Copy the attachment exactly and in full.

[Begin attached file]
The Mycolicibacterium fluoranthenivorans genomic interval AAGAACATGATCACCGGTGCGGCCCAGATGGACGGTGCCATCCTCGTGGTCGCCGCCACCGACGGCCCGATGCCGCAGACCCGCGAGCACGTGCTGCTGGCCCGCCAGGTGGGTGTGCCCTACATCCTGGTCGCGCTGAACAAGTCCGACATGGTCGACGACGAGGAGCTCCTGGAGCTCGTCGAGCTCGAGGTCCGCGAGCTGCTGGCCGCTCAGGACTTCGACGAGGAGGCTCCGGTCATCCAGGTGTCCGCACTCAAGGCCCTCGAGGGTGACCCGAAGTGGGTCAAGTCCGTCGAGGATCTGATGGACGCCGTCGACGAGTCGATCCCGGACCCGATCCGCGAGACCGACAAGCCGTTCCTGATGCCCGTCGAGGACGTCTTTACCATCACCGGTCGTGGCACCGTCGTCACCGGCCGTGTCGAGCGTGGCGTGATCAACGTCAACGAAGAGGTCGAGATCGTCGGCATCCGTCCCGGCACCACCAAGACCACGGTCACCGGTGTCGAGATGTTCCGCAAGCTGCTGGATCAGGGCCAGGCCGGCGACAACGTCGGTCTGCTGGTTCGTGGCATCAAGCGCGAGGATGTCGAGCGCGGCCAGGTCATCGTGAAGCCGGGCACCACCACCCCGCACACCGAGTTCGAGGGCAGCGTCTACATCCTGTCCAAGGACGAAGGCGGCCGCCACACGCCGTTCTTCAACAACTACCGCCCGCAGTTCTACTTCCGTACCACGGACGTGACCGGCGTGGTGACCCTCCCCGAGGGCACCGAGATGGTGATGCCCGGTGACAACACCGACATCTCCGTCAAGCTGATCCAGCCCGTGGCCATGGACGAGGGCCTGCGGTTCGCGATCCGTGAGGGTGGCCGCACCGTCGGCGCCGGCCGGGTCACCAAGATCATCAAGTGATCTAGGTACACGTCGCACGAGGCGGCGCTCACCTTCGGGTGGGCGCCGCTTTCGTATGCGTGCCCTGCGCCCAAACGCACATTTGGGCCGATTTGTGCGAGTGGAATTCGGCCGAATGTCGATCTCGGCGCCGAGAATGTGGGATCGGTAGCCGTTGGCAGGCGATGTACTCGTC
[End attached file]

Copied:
The Mycolicibacterium fluoranthenivorans genomic interval AAGAACATGATCACCGGTGCGGCCCAGATGGACGGTGCCATCCTCGTGGTCGCCGCCACCGACGGCCCGATGCCGCAGACCCGCGAGCACGTGCTGCTGGCCCGCCAGGTGGGTGTGCCCTACATCCTGGTCGCGCTGAACAAGTCCGACATGGTCGACGACGAGGAGCTCCTGGAGCTCGTCGAGCTCGAGGTCCGCGAGCTGCTGGCCGCTCAGGACTTCGACGAGGAGGCTCCGGTCATCCAGGTGTCCGCACTCAAGGCCCTCGAGGGTGACCCGAAGTGGGTCAAGTCCGTCGAGGATCTGATGGACGCCGTCGACGAGTCGATCCCGGACCCGATCCGCGAGACCGACAAGCCGTTCCTGATGCCCGTCGAGGACGTCTTTACCATCACCGGTCGTGGCACCGTCGTCACCGGCCGTGTCGAGCGTGGCGTGATCAACGTCAACGAAGAGGTCGAGATCGTCGGCATCCGTCCCGGCACCACCAAGACCACGGTCACCGGTGTCGAGATGTTCCGCAAGCTGCTGGATCAGGGCCAGGCCGGCGACAACGTCGGTCTGCTGGTTCGTGGCATCAAGCGCGAGGATGTCGAGCGCGGCCAGGTCATCGTGAAGCCGGGCACCACCACCCCGCACACCGAGTTCGAGGGCAGCGTCTACATCCTGTCCAAGGACGAAGGCGGCCGCCACACGCCGTTCTTCAACAACTACCGCCCGCAGTTCTACTTCCGTACCACGGACGTGACCGGCGTGGTGACCCTCCCCGAGGGCACCGAGATGGTGATGCCCGGTGACAACACCGACATCTCCGTCAAGCTGATCCAGCCCGTGGCCATGGACGAGGGCCTGCGGTTCGCGATCCGTGAGGGTGGCCGCACCGTCGGCGCCGGCCGGGTCACCAAGATCATCAAGTGATCTAGGTACACGTCGCACGAGGCGGCGCTCACCTTCGGGTGGGCGCCGCTTTCGTATGCGTGCCCTGCGCCCAAACGCACATTTGGGCCGATTTGTGCGAGTGGAATTCGGCCGAATGTCGATCTCGGCGCCGAGAATGTGGGATCGGTAGCCGTTGGCAGGCGATGTACTCGTC